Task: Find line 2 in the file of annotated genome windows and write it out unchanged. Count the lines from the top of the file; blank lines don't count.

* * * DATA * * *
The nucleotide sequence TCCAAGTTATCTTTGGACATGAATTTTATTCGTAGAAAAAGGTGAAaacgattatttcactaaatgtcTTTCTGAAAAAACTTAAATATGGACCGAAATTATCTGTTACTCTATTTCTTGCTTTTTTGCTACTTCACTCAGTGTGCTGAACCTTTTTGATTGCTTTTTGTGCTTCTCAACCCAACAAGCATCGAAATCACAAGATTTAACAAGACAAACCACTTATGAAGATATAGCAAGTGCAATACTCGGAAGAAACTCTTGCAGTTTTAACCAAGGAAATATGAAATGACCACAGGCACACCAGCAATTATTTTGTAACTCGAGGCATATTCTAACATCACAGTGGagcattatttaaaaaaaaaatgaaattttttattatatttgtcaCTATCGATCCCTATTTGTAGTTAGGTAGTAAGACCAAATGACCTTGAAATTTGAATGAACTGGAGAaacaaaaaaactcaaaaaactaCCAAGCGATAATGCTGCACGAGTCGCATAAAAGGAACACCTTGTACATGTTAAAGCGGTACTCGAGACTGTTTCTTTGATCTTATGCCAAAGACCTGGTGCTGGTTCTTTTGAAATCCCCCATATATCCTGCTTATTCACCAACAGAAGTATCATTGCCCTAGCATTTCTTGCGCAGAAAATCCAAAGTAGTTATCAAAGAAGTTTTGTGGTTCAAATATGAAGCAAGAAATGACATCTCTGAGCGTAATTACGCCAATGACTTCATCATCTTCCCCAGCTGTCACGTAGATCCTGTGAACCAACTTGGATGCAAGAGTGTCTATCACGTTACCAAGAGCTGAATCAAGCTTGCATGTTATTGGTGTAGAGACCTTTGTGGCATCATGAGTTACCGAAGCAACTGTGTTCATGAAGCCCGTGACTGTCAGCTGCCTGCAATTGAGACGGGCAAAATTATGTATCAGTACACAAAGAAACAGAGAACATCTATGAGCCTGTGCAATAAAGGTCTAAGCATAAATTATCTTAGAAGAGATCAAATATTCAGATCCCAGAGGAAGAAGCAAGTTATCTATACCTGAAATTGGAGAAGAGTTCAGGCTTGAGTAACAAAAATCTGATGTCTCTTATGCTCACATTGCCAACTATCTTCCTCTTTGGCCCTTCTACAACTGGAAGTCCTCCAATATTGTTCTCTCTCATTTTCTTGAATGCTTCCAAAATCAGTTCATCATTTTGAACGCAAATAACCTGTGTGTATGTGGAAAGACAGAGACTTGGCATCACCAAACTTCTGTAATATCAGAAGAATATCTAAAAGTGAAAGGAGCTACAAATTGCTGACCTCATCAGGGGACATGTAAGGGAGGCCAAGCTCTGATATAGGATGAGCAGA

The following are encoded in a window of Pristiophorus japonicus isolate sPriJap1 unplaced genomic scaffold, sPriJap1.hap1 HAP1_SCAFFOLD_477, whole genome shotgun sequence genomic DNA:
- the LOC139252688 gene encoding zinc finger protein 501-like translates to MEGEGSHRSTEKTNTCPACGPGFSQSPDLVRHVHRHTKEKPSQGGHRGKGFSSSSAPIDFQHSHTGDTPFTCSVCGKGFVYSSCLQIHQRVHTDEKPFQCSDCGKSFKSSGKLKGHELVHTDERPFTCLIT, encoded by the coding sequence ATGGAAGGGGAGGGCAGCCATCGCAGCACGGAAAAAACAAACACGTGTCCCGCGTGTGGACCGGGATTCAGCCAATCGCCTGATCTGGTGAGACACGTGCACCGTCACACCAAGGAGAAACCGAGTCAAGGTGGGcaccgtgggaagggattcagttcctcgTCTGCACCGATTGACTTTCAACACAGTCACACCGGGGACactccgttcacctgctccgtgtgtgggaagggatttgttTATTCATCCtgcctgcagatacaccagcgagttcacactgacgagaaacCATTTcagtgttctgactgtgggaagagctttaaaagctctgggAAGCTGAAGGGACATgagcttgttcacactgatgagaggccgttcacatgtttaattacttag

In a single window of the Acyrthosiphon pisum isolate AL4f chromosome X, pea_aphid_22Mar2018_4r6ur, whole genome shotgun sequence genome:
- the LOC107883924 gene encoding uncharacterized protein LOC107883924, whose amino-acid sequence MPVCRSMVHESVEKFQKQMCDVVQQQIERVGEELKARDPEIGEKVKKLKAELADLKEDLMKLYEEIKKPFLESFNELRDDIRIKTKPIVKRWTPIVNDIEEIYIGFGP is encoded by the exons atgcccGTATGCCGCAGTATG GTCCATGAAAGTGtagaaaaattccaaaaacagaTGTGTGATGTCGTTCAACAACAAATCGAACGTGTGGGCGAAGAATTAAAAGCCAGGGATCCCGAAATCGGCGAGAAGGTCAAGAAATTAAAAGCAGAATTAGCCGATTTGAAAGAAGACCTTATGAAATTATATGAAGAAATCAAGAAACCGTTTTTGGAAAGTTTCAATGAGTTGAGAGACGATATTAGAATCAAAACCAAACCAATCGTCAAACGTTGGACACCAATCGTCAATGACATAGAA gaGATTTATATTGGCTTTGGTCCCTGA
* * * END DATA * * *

The following are encoded in a window of Pristiophorus japonicus isolate sPriJap1 unplaced genomic scaffold, sPriJap1.hap1 HAP1_SCAFFOLD_477, whole genome shotgun sequence genomic DNA: